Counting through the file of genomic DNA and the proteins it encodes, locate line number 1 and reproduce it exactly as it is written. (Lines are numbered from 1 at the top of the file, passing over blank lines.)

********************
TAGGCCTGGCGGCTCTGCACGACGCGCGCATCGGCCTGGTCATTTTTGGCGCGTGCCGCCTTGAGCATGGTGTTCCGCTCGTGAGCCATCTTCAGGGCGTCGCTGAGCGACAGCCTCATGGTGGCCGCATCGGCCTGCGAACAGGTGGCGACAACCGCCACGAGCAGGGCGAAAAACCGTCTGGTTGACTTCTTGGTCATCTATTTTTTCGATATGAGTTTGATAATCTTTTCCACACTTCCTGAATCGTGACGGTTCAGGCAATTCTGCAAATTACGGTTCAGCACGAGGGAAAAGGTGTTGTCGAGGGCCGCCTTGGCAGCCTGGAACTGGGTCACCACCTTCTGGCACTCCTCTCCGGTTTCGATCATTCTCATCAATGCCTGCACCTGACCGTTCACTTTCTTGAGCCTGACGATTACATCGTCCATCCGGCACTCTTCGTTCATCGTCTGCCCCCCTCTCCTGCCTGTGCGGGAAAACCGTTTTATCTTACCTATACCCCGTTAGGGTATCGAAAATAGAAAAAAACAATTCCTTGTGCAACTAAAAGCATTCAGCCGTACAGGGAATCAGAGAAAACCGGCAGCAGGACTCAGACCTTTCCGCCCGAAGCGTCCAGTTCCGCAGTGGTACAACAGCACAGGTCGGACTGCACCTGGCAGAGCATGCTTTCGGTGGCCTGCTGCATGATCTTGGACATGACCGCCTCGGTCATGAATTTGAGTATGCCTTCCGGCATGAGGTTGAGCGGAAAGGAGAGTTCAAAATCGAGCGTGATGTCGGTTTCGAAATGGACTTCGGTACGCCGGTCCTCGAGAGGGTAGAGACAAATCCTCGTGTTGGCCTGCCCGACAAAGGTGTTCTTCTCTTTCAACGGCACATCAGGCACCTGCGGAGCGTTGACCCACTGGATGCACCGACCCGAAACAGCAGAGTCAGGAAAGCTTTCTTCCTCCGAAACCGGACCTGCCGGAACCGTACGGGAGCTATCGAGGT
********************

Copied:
TAGGCCTGGCGGCTCTGCACGACGCGCGCATCGGCCTGGTCATTTTTGGCGCGTGCCGCCTTGAGCATGGTGTTCCGCTCGTGAGCCATCTTCAGGGCGTCGCTGAGCGACAGCCTCATGGTGGCCGCATCGGCCTGCGAACAGGTGGCGACAACCGCCACGAGCAGGGCGAAAAACCGTCTGGTTGACTTCTTGGTCATCTATTTTTTCGATATGAGTTTGATAATCTTTTCCACACTTCCTGAATCGTGACGGTTCAGGCAATTCTGCAAATTACGGTTCAGCACGAGGGAAAAGGTGTTGTCGAGGGCCGCCTTGGCAGCCTGGAACTGGGTCACCACCTTCTGGCACTCCTCTCCGGTTTCGATCATTCTCATCAATGCCTGCACCTGACCGTTCACTTTCTTGAGCCTGACGATTACATCGTCCATCCGGCACTCTTCGTTCATCGTCTGCCCCCCTCTCCTGCCTGTGCGGGAAAACCGTTTTATCTTACCTATACCCCGTTAGGGTATCGAAAATAGAAAAAAACAATTCCTTGTGCAACTAAAAGCATTCAGCCGTACAGGGAATCAGAGAAAACCGGCAGCAGGACTCAGACCTTTCCGCCCGAAGCGTCCAGTTCCGCAGTGGTACAACAGCACAGGTCGGACTGCACCTGGCAGAGCATGCTTTCGGTGGCCTGCTGCATGATCTTGGACATGACCGCCTCGGTCATGAATTTGAGTATGCCTTCCGGCATGAGGTTGAGCGGAAAGGAGAGTTCAAAATCGAGCGTGATGTCGGTTTCGAAATGGACTTCGGTACGCCGGTCCTCGAGAGGGTAGAGACAAATCCTCGTGTTGGCCTGCCCGACAAAGGTGTTCTTCTCTTTCAACGGCACATCAGGCACCTGCGGAGCGTTGACCCACTGGATGCACCGACCCGAAACAGCAGAGTCAGGAAAGCTTTCTTCCTCCGAAACCGGACCTGCCGGAACCGTACGGGAGCTATCGAGGT